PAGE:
If you frequently darken the doors of the weight room, you probably use the flat, supine, incline and decline positions of the weight bench. If your work schedule relegates you to prime time use of the gym, then you might also encounter the annoying wait for the bench phenomenon. The stability ball accommodates all of these positions, and you do not have to get up and adjust it. When used in lieu of a bench for weight training, it helps you engage the targeted muscle of the exercise, along with your deep core muscles.
Ball Training Safety Precautions
Despite its benefits, weight-training on the ball has important definite safety precautions.
- Selecting a ball that allows your legs to form a 90 degree angle when sitting upright upon it. (note that this rule might change under certain circumstances.)
- Using a wider foot stance placement if you are not accustomed to ball or other types of balance training
- Using a sturdy, burst-proof ball, but still checking the floor for debris or sharp objects.
- Avoiding using weights that are too heavy
- Stability Ball Weight Training with a Personal Trainer
Whilst most of the safety precautions of ball weight training are more or less concrete, if not adhered to, another safety issue has subtle, albeit insidious negative consequences. Your readiness to perform strength training exercises on balance devices is determined by your posture, your muscle imbalances and your ability to willfully engage your deep core muscles.
If you do not meet these standards, you might still be able to perform the exercise by overcompensating with your stronger muscle groups, but doing so always ends badly. In a best case scenario, the exercise will be ineffective. In a worst case scenario, you will incur serious injuries. Our personal trainers can help prepare you for the fundamentals of safe and effective balance training exercise.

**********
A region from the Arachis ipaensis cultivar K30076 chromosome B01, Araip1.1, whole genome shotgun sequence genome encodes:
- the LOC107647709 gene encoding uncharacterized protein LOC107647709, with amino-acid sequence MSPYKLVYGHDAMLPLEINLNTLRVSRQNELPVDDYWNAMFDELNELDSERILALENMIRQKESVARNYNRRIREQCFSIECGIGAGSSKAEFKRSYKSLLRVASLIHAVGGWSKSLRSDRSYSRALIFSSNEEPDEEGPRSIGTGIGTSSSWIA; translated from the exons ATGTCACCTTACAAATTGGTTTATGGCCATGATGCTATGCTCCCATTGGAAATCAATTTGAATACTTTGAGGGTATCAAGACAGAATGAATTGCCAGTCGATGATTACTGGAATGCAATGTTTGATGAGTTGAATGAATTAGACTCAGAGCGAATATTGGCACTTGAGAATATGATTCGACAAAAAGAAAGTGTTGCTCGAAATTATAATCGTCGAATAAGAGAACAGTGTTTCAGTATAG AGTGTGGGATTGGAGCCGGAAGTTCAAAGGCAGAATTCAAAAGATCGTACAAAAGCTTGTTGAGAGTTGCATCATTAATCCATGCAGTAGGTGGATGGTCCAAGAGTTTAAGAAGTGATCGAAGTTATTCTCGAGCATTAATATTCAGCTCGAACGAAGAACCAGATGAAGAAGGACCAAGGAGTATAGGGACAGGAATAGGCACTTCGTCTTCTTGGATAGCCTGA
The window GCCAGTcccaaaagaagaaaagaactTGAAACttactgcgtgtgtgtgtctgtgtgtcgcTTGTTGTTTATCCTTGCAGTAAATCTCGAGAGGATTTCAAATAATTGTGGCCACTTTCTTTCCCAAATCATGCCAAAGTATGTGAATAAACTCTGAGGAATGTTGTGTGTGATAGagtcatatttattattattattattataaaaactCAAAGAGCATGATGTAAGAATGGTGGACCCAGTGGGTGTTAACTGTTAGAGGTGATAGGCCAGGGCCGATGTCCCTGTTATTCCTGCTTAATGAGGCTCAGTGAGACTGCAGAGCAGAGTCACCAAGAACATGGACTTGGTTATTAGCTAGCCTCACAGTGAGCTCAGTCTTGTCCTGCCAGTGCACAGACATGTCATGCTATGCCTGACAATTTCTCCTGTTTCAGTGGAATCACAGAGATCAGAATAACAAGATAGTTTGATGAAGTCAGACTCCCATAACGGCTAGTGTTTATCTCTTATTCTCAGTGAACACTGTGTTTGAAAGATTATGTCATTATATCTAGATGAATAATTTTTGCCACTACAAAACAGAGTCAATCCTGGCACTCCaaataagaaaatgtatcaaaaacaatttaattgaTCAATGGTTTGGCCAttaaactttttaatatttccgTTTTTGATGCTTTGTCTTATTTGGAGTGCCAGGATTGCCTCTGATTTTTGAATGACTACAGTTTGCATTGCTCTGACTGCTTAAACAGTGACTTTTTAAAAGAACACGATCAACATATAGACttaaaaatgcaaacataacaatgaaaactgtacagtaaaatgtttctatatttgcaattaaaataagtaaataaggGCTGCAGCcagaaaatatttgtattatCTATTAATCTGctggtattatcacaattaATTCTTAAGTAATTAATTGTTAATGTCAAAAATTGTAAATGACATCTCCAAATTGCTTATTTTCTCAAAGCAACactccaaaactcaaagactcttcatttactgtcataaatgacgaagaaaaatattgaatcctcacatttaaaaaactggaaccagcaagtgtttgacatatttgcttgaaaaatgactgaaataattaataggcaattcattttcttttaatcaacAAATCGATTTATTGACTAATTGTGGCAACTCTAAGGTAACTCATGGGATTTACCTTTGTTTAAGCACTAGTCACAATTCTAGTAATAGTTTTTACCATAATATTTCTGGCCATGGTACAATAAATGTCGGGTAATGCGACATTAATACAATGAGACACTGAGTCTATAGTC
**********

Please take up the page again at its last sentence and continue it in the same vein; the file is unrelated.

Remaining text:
Super-Setting Ball and Traditional Weight Training
If you have specific strength goals in your weight training program, you might have valid concerns about the lighter weights required for weight training on the ball. Your personal trainer can teach you an integrated approach to this type of workout.
You do your first set on a piece of traditional exercise equipment, and use the weight load that you would normally lift for the specific exercise. For your next set, use a lighter weight, and perform a similar exercise on the exercise ball. Here are some possible examples:
- Follow a traditional bench press with a dumbbell press on the ball. Alter your body position to perform the exercise in a flat, incline or decline alignment.
- Do a set on the shoulder press , then sit on the ball and do the same exercise, using your deep core muscles instead of the seat back to help you maintain alignment.
- Do a set of rear delt exercises on your favorite type of equipment. Then lighten the weight and do the same exercise whilst lying prone on the stability ball. This is extremely challenging, because you will not be able to use your back muscles for momentum.
- Follow a traditional crunch with a stability ball crunch. Add a light weight to increase the challenge.
Your personal trainer can also design sport-specific weight training programs for the exercise ball. Why limit yourself to the exercises you know, when your trainer has a treasure trove of fun and effective exercises. Call Happy Physio at (08) 9272 7359 today and let us assist you.